Rancho Palos Verdes City Council
   

TO: HONORABLE MAYOR AND MEMBERS OF THE CITY COUNCIL

FROM: DENNIS McLEAN, DIRECTOR OF FINANCE AND INFORMATION TECHNOLOGY

DATE: OCTOBER 7, 2003

SUBJECT: UTILITY UNDERGROUNDING ASSESSMENT DISTRICTS – PROPOSED ASSESSMENT LOANS

Staff Coordinators: Kathryn Downs, Accounting Manager

Gary Gyves, Senior Administrative Analyst

RECOMMENDATION

  1. Direct staff to exclude a provision for assessment loans by the City in the proposed guidelines for Utility Undergrounding Assessment Districts; or
  2. Return the matter to the Finance Advisory Committee to work with Finance Staff and its advisors to attempt to develop an assessment loan program that minimizes or eliminates the City’s use of General fund reserves.

BACKGROUND

The City Council previously directed staff to revise the proposed guidelines regarding Utility Undergrounding Assessment Districts ("UUAD’s") to include a provision for assessment loans ("Assessment Loans"). Finance has the following concerns regarding the implementation of an Assessment Loan program:

  • After conducting extensive research, Finance Staff has found no other California city that provides Assessment Loans; therefore, the experience of other California cities is not available for guidance;
  • Based upon an analysis of age and household income data contained in the 2000 Census and discussions with residents of the City that are interested in forming UUAD’s, Finance Staff believes that a significant percentage of the City’s property owners may be interested in participating in an Assessment Loan program; and
  • Developing and administrating an Assessment Loan program will require a substantial effort and cost.

California Property Tax Postponement Program

Based upon discussion with many California municipal finance officers, Finance Staff has learned that other cities encourage property owners to consider use of the Property Tax Postponement program offered by the California State Controller’s Office. The California Property Tax Postponement program has the following limitations that may render it fairly useless to the property owners in the City:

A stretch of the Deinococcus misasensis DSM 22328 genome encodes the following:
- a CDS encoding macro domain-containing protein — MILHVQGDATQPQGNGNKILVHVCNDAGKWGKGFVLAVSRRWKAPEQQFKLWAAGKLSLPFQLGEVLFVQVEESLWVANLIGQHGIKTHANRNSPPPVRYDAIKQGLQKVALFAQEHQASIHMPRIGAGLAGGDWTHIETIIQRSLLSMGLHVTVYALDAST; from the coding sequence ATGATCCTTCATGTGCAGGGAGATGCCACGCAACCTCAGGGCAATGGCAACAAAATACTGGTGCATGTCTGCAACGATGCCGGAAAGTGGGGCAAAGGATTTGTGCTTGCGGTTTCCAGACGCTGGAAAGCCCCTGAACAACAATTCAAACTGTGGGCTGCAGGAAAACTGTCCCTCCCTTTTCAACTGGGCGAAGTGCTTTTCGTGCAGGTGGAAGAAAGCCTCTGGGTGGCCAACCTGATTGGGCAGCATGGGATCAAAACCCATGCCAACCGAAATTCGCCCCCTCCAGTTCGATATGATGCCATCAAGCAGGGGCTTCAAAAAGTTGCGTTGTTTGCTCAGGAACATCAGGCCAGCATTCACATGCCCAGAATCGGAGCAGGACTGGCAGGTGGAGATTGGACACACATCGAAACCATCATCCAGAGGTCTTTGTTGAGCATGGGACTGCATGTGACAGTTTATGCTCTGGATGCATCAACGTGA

• The eligibility criteria is limited to property owners occupying their personal residence who are blind, disabled or have reached age 62 with annual household income less than $24,000; and
  • Property owners must apply (and qualify) for the program annually.

Economic Considerations Have Changed Since The City Council Directed Finance Staff To Develop An Assessment Loan Program

The following economic considerations have changed since the City Council directed Finance Staff to develop an Assessment Loan program:

  • The City expects to realize a loss of nearly $1,000,000 of state shared revenue during FY03-04;
  • The City is at risk of losing approximately $1.8 Million (annually) of state shared vehicle license fee ("VLF") revenue as a result of litigation filed by a taxpayer advocacy group, as well as a proposed statewide constitutional ballot measure;
  • The FY 03-04 budget for the City includes no capital improvement projects, especially necessary storm drain, sewer and road improvements;
  • The 2003 Five Year Financial Model that was prepared in conjunction with the FY03-04 budget also excludes capital projects and new operating programs;
  • The FY03-04 state budget includes approximately $12 Billion of bond financing that is currently being litigated by taxpayer advocacy groups based upon the allegation that it is unconstitutional; and
  • Based upon an analysis performed by the independent Legislative Analyst’s Office prepared in conjunction with the adoption of the FY03-04 California budget, State revenue is expected to decline further during FY03-04, therefore, additional revenue passed through to cities by the State continues to be subject to further risk.

DISCUSSION

Staff offers two basic alternatives for Assessment Loans:

  • "Annual Agreement" option